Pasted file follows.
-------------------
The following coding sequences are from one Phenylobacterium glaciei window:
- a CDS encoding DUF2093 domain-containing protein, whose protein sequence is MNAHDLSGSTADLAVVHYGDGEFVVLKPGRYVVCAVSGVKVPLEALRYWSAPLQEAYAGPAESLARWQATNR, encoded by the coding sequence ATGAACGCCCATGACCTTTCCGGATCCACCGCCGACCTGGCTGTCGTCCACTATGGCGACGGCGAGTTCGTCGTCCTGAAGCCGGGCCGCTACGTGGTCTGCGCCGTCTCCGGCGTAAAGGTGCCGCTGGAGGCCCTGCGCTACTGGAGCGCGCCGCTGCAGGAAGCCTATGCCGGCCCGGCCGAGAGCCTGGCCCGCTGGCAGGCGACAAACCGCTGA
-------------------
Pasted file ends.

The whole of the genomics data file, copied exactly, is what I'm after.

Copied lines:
The following coding sequences are from one Phenylobacterium glaciei window:
- a CDS encoding DUF2093 domain-containing protein, whose protein sequence is MNAHDLSGSTADLAVVHYGDGEFVVLKPGRYVVCAVSGVKVPLEALRYWSAPLQEAYAGPAESLARWQATNR, encoded by the coding sequence ATGAACGCCCATGACCTTTCCGGATCCACCGCCGACCTGGCTGTCGTCCACTATGGCGACGGCGAGTTCGTCGTCCTGAAGCCGGGCCGCTACGTGGTCTGCGCCGTCTCCGGCGTAAAGGTGCCGCTGGAGGCCCTGCGCTACTGGAGCGCGCCGCTGCAGGAAGCCTATGCCGGCCCGGCCGAGAGCCTGGCCCGCTGGCAGGCGACAAACCGCTGA